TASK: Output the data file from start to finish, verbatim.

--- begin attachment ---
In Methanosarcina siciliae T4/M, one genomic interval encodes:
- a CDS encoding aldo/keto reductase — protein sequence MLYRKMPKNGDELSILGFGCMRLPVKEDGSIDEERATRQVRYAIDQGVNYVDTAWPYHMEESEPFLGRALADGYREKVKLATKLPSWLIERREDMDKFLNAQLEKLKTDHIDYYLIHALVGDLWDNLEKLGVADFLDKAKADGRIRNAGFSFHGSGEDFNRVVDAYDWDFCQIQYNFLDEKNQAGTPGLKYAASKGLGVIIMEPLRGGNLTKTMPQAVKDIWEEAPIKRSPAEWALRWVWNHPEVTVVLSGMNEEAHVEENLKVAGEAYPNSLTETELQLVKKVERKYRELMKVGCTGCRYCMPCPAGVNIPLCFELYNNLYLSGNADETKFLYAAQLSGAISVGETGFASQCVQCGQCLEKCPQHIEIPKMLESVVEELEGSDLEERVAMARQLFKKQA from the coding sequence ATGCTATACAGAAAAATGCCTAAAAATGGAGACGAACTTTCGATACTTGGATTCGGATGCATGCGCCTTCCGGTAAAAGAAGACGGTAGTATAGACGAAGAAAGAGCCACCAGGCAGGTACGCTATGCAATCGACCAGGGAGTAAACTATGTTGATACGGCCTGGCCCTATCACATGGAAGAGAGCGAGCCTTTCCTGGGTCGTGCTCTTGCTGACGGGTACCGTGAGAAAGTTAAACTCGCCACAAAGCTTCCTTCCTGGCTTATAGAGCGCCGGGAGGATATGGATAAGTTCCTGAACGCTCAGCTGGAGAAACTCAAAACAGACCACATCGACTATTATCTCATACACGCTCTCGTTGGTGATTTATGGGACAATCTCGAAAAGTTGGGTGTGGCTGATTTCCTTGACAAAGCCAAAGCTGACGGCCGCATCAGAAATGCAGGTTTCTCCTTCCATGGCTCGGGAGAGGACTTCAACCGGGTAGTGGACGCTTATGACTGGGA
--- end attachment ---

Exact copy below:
In Methanosarcina siciliae T4/M, one genomic interval encodes:
- a CDS encoding aldo/keto reductase — protein sequence MLYRKMPKNGDELSILGFGCMRLPVKEDGSIDEERATRQVRYAIDQGVNYVDTAWPYHMEESEPFLGRALADGYREKVKLATKLPSWLIERREDMDKFLNAQLEKLKTDHIDYYLIHALVGDLWDNLEKLGVADFLDKAKADGRIRNAGFSFHGSGEDFNRVVDAYDWDFCQIQYNFLDEKNQAGTPGLKYAASKGLGVIIMEPLRGGNLTKTMPQAVKDIWEEAPIKRSPAEWALRWVWNHPEVTVVLSGMNEEAHVEENLKVAGEAYPNSLTETELQLVKKVERKYRELMKVGCTGCRYCMPCPAGVNIPLCFELYNNLYLSGNADETKFLYAAQLSGAISVGETGFASQCVQCGQCLEKCPQHIEIPKMLESVVEELEGSDLEERVAMARQLFKKQA from the coding sequence ATGCTATACAGAAAAATGCCTAAAAATGGAGACGAACTTTCGATACTTGGATTCGGATGCATGCGCCTTCCGGTAAAAGAAGACGGTAGTATAGACGAAGAAAGAGCCACCAGGCAGGTACGCTATGCAATCGACCAGGGAGTAAACTATGTTGATACGGCCTGGCCCTATCACATGGAAGAGAGCGAGCCTTTCCTGGGTCGTGCTCTTGCTGACGGGTACCGTGAGAAAGTTAAACTCGCCACAAAGCTTCCTTCCTGGCTTATAGAGCGCCGGGAGGATATGGATAAGTTCCTGAACGCTCAGCTGGAGAAACTCAAAACAGACCACATCGACTATTATCTCATACACGCTCTCGTTGGTGATTTATGGGACAATCTCGAAAAGTTGGGTGTGGCTGATTTCCTTGACAAAGCCAAAGCTGACGGCCGCATCAGAAATGCAGGTTTCTCCTTCCATGGCTCGGGAGAGGACTTCAACCGGGTAGTGGACGCTTATGACTGGGA